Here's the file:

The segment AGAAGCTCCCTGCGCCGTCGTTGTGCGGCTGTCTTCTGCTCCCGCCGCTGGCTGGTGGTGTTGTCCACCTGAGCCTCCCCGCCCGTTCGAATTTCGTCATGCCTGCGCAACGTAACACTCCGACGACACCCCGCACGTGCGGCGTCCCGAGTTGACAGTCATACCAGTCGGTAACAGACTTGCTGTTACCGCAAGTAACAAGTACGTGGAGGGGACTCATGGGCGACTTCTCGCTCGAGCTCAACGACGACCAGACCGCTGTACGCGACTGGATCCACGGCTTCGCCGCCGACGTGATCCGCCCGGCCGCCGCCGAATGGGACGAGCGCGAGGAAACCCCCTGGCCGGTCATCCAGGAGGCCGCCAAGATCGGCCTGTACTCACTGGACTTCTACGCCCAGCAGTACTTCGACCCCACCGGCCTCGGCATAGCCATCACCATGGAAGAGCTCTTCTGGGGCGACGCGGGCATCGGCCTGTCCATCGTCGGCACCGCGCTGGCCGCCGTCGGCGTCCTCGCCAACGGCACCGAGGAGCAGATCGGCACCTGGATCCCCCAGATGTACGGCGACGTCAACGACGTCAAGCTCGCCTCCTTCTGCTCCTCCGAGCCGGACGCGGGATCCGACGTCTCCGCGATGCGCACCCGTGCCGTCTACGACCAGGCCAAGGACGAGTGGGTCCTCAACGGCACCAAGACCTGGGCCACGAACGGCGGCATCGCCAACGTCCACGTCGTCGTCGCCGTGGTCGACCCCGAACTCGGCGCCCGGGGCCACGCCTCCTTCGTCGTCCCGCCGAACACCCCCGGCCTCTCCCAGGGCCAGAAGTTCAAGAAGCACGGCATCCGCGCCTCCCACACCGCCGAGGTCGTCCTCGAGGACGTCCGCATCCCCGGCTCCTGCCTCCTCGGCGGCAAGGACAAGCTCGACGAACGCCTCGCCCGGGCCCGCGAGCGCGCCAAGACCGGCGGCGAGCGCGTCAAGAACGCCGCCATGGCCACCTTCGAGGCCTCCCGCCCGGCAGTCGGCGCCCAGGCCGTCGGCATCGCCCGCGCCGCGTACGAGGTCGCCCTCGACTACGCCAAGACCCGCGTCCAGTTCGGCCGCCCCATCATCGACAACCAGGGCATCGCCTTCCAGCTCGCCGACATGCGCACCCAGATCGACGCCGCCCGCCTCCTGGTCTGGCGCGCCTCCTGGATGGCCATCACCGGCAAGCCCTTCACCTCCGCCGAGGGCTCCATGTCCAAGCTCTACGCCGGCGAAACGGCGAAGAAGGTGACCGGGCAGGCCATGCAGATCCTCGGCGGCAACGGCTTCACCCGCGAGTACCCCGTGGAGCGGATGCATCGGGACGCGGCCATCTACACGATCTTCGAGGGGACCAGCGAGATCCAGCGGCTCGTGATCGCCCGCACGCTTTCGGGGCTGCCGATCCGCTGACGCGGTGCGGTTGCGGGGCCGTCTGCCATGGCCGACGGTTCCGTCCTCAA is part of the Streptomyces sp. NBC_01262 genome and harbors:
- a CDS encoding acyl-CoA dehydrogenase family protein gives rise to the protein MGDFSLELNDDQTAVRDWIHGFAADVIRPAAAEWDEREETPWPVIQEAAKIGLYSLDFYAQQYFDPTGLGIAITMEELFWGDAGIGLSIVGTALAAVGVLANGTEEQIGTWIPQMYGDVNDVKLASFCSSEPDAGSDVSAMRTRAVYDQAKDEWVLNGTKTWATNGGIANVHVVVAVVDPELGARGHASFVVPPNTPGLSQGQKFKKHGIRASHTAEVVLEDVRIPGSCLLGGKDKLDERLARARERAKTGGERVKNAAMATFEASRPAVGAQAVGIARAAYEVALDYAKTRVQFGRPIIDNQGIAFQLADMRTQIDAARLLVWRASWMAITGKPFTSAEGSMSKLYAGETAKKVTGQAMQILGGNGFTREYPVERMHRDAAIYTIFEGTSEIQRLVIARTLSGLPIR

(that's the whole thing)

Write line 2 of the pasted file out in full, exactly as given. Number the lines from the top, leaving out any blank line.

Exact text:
- a CDS encoding acyl-CoA dehydrogenase family protein gives rise to the protein MGDFSLELNDDQTAVRDWIHGFAADVIRPAAAEWDEREETPWPVIQEAAKIGLYSLDFYAQQYFDPTGLGIAITMEELFWGDAGIGLSIVGTALAAVGVLANGTEEQIGTWIPQMYGDVNDVKLASFCSSEPDAGSDVSAMRTRAVYDQAKDEWVLNGTKTWATNGGIANVHVVVAVVDPELGARGHASFVVPPNTPGLSQGQKFKKHGIRASHTAEVVLEDVRIPGSCLLGGKDKLDERLARARERAKTGGERVKNAAMATFEASRPAVGAQAVGIARAAYEVALDYAKTRVQFGRPIIDNQGIAFQLADMRTQIDAARLLVWRASWMAITGKPFTSAEGSMSKLYAGETAKKVTGQAMQILGGNGFTREYPVERMHRDAAIYTIFEGTSEIQRLVIARTLSGLPIR